News

Council unanimously objects to vet charges dropped

By Karena Walter, The Standard

Dr. Mahavir Singh Rekhi of the Skyway Animal Hospital in St. Catharines was caught on camera abusing animals in his care. Standard Photo

Dr. Mahavir Singh Rekhi of the Skyway Animal Hospital in St. Catharines was caught on camera abusing animals in his care. Standard Photo

St. Catharines city council is adding its voice to community members who are unhappy that animal abuse charges were dropped against a local veterinarian.

Councillors unanimously passed a motion Monday night to send their objections to criminal charges being withdrawn against Dr. Mahavir Rekhi to Ontario’s Ministry of the Attorney General.

They are also asking for a written explanation from the Crown as to why the charges were dropped.

“In this particular case, we have a situation where there is no question about this individual’s guilt — a dozen videos showing him mistreating animals,” said Port Dalhousie Coun. Carlos Garcia, who made the motion in council.

Garcia said the College of Veterinarians of Ontario itself found Rekhi guilty, as it gave him a suspension.

“My fear is that this individual, if he continues to have a licence, can easily just move out of St. Catharines after causing all the trouble that he caused here, change his name or start another practice and do the same thing elsewhere,” Garcia said.

“I’m hoping that by voicing our objections we can encourage the Ministry of the Attorney General to look into this matter, and perhaps there is a way something can be done, because I think it would be really sad if what I’ve just said happens.”

Rekhi was suspended by the veterinary college on Aug. 20, 2016, after former employees at his Skyway Animal Hospital on Welland Avenue filed a complaint about his treatment of animals. They submitted surveillance videos to the college as evidence, showing dogs being punched and choked and a cat swung by its tail.

The former employees went public with the videos in September 2016 in response to the college’s punishment, which they believed was too lenient.

The case drew nationwide attention, led to petitions and many protests at the clinic.

Kevin Strooband, an investigator with the Ontario Society for the Prevention of Cruelty to Animals and executive director of Lincoln County Humane Society, launched an investigation that month when he learned of the case from the media.

He charged Rekhi with eight counts of causing unnecessary pain or suffering to an animal and eight counts of failing to provide suitable and adequate care for an animal relating to abuse at Rekhi’s clinic in 2013.

Those charges were withdrawn in St. Catharines court by Crown attorney Michal Sokolski on Nov. 3.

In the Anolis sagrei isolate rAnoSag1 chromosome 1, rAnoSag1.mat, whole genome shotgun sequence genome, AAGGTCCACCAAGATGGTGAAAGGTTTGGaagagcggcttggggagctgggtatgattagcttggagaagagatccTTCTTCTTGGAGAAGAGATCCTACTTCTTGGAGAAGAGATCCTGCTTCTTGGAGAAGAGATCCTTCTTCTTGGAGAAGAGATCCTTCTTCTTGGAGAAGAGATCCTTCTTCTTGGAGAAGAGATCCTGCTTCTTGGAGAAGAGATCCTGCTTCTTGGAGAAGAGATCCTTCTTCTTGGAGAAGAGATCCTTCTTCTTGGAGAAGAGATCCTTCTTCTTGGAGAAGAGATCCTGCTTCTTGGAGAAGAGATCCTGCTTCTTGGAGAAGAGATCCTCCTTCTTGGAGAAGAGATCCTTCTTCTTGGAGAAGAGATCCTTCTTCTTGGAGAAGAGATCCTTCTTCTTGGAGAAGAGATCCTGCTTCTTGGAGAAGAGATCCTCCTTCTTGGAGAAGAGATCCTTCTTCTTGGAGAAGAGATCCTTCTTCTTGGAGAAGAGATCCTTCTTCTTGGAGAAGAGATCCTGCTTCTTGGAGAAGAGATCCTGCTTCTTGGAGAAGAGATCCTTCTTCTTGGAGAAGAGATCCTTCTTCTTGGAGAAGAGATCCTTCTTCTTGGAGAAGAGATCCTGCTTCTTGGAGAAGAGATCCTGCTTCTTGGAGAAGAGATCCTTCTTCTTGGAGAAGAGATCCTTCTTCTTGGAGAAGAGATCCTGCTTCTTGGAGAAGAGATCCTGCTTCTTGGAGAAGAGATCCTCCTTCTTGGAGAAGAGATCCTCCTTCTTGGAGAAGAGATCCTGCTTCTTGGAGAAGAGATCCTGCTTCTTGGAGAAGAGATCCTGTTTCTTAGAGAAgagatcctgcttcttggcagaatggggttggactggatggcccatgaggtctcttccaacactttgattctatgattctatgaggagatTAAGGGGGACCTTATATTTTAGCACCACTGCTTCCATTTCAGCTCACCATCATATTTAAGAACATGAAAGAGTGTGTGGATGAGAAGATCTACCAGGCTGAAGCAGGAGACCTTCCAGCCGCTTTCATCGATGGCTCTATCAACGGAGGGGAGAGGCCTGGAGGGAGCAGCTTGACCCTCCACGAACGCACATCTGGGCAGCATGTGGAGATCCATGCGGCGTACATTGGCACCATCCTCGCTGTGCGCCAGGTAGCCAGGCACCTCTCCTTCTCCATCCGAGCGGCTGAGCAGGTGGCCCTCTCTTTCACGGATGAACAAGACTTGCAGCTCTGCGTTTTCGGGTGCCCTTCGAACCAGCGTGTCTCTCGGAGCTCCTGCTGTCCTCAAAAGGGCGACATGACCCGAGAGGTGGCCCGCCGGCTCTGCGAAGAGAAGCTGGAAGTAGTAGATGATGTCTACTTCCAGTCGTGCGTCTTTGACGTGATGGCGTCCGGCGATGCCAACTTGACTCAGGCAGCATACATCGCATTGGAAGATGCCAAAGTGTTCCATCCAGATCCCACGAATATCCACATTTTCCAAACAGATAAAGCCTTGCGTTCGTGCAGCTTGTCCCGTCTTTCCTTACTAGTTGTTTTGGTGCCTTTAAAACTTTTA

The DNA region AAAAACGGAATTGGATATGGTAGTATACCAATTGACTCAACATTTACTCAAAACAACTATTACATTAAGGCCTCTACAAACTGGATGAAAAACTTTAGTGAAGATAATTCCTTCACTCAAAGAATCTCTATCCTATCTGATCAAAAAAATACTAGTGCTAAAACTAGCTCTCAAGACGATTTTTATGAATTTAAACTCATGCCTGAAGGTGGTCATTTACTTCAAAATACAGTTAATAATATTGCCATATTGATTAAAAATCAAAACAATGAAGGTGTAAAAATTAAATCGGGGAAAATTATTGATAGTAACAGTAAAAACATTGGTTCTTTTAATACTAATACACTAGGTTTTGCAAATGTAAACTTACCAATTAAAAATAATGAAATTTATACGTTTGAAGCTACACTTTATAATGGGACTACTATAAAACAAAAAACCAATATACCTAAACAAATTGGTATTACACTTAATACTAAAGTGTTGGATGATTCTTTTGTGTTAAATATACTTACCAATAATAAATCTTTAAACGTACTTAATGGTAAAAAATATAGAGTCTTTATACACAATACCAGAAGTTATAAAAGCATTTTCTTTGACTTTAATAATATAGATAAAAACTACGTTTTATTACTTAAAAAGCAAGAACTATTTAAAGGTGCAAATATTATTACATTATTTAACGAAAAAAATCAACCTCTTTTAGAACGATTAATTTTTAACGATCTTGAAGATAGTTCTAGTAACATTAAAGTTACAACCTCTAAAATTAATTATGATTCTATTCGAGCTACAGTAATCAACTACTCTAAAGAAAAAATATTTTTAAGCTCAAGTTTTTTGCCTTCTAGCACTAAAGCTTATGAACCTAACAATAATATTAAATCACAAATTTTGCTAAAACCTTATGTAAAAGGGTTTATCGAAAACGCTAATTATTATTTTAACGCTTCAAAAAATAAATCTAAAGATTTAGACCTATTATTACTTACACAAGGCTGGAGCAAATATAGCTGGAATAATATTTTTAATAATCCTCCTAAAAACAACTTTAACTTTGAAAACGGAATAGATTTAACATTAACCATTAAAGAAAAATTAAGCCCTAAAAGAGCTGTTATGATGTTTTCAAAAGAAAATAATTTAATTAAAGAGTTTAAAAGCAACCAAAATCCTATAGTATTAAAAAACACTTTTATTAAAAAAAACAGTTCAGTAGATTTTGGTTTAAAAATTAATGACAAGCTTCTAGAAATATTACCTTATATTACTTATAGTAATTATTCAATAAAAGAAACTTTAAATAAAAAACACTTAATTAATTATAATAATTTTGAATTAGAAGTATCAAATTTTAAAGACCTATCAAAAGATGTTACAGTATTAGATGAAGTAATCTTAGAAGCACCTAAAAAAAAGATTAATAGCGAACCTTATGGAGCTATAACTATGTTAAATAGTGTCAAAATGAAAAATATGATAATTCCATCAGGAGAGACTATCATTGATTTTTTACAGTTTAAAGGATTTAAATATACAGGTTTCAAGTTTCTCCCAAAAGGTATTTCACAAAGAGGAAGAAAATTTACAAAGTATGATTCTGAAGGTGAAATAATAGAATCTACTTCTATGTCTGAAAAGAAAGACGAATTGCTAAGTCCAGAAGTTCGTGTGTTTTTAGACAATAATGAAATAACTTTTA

More than 16,800 people have signed a petition on change.org since then calling on Ontario’s attorney general to overturn the Crown’s decision.

Rekhi reopened his practice after his licence was reinstated on Feb. 20 of this year. He fulfilled conditions set by the college, which included some re-training and mentoring, and is subject to three surprise inspections each year for the next two years.

St. Andrew’s Coun. Joe Kushner said the motion by Garcia Monday was consistent with a motion that city council supported in October 2016. At that time, council unanimously and officially expressed “disappointment” with the adequacy of the penalty imposed by the College of Veterinarians of Ontario in the Rekhi matter. It also called on the college to strengthen its penalties against animal-abusing vets.

Kushner said the investigation by Strooband was very thorough.

“The report by the inspector was extremely comprehensive,” Kushner said. “Specifically, as lay people, we consider it to be cruelty and we’re outraged at what we saw. At the same time, Mr. Strooband went further than that.”

Kushner said Strooband called upon Canada’s foremost expert on animal cruelty at a British Columbia university to review his work. She agreed the charges were valid and suggested there could be more, Kushner said.

City council’s objection to the charges being dropped will be sent to Niagara’s four MPPs in addition to the ministry.

As well, St. Patrick’s Coun. Mat Siscoe asked that council formally request a written explanation from the Crown as to why the charges were dropped.

“I think there’s still a lot of lack of understanding in the community.”

Niagara Falls MPP Wayne Gates has already publicly said he’s calling for an investigation into why the Crown dropped the charges.

A spokesman for the ministry said in an email to Postmedia that they were dropped because the Crown determined there “was no reasonable prospect of conviction.”

Rekhi could not be reached for comment.

— with files from Postmedia News

kwalter@postmedia.com